Michael Flynn Lied to the FBI About Russia, But the Ex-Trump National Security Adviser Should Have Known Better

President Donald Trump and former national security adviser Michael Flynn. Reuters

Maybe we should have seen it coming.

In his 2012 book, The Operators, Michael Hastings writes about a conversation that Michael Flynn had with General Stanley McCrystal and a few others in the back room of a Mexican restaurant in Berlin. This was back when Barack Obama was president and well before Flynn entered Trump's orbit. The group was drinking pitchers of beer, and while McCrystal was nursing his glass, Flynn was less restrained.

"I worship the God of beer," Flynn joked, and pretended to "prostrate himself across the table when the waitress brought another pitcher," Hastings writes.

"How the hell did you ever get a security clearance," someone at the table asked.

Flynn's answer: "I lied."

Everyone at the table laughed.

Related: Trump is losing the intelligence battle to Putin

As Hastings suggests, the general may have just been making a point about the security clearance process in Washington. But today, I can't help but view the episode with a bit more concern.

On Friday, Flynn, the former national security adviser to President Donald Trump admitted to lying to FBI investigators about his contact with Russian Ambassador Sergey Kislyak. The incident occurred on December 29, 2016, not long before Trump was sworn into office. At the time, allegations were already swirling about the Trump team's connections to Russia—and Moscow's interference in the 2016 election. Flynn, then a Trump campaign advisor, for instance, had been paid to attend a Russia Today gala in Moscow in December 2015, where he sat next to President Vladimir Putin. To the surprise of many, Flynn, the former head of the Defense Intelligence Agency, also began advocating working with Russia against the Islamic State group.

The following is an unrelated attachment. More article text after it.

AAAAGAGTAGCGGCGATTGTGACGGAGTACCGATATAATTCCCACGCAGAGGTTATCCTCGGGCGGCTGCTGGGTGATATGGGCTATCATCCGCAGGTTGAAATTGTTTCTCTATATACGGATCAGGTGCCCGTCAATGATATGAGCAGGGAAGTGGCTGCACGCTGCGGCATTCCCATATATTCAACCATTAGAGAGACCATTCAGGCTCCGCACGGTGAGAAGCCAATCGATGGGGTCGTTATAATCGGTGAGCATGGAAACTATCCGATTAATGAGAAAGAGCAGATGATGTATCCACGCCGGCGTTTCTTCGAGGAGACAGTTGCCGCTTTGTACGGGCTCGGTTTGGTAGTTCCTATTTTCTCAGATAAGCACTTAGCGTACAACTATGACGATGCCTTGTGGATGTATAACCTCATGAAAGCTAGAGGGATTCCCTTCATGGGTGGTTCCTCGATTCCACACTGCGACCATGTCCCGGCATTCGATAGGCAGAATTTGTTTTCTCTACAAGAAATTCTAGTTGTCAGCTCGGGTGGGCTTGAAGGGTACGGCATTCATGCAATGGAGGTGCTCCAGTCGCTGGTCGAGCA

After Friday's news, it's clear that his sins weren't ones of accidental omission. The documents Special Counsel Robert Mueller's team filed in charging Flynn specifically state that he made "materially false, fictitious and fraudulent statements." There is no ambiguity there. In a statement, Flynn conceded that his actions were "wrong" and that he made "false statements." And he did so in conjunction with the FBI's Russia probe—at a time when the press was reporting how the U.S. intelligence was likely recording conversations of Russian officials in the states.

Flynn's mendacity is shocking. He was a career intelligence officer who once ran the DIA. The special agents interviewing him were conducting a counterintelligence probe. Part of their job is to sniff out such lies, to try and see if foreign intelligence agents are recruiting Americans.

I know this first hand. During my three years working as a double agent for the bureau, my FBI handlers debriefed me immediately after every meeting I had with Russian operatives. Every detail, no matter how small or seemingly irrelevant, was important. It was not uncommon for the agents to come back days or weeks later with follow-ups expecting the same candor. It was only when I agreed to secretly record my meetings with the Russians that the agents said they "now have higher confidence in my debriefings because they could compare my narrative to the actual conversation." It left me with a clear mantra: Omitting to the FBI was problematic, but lying to the bureau was deadly.

I mention my own history not to suggest that Flynn was Russian spy, but because he had to have known what it meant not to disclose a foreign contact—and to lie to the bureau. He had to have known the repercussions. Did he do it to protect himself? His son? The president? Or was he so arrogant, so full of hubris that he thought he could get away with it. Maybe he felt the truth was so damning that lying was his only way out.

Either way, five years after his night out in Berlin, Flynn was forced to prostrate himself once again. Only this time it wasn't to the God of beer, it was to the special counsel, Robert Mueller.

Naveed Jamali is the author of How to Catch a Russian Spy, a memoir about working undercover as a double agent for the FBI. He continues to serve as an intelligence officer in the United States Navy Reserve and is a senior fellow in the Program on National Security at the Foreign Policy Research Institute. His views are his own.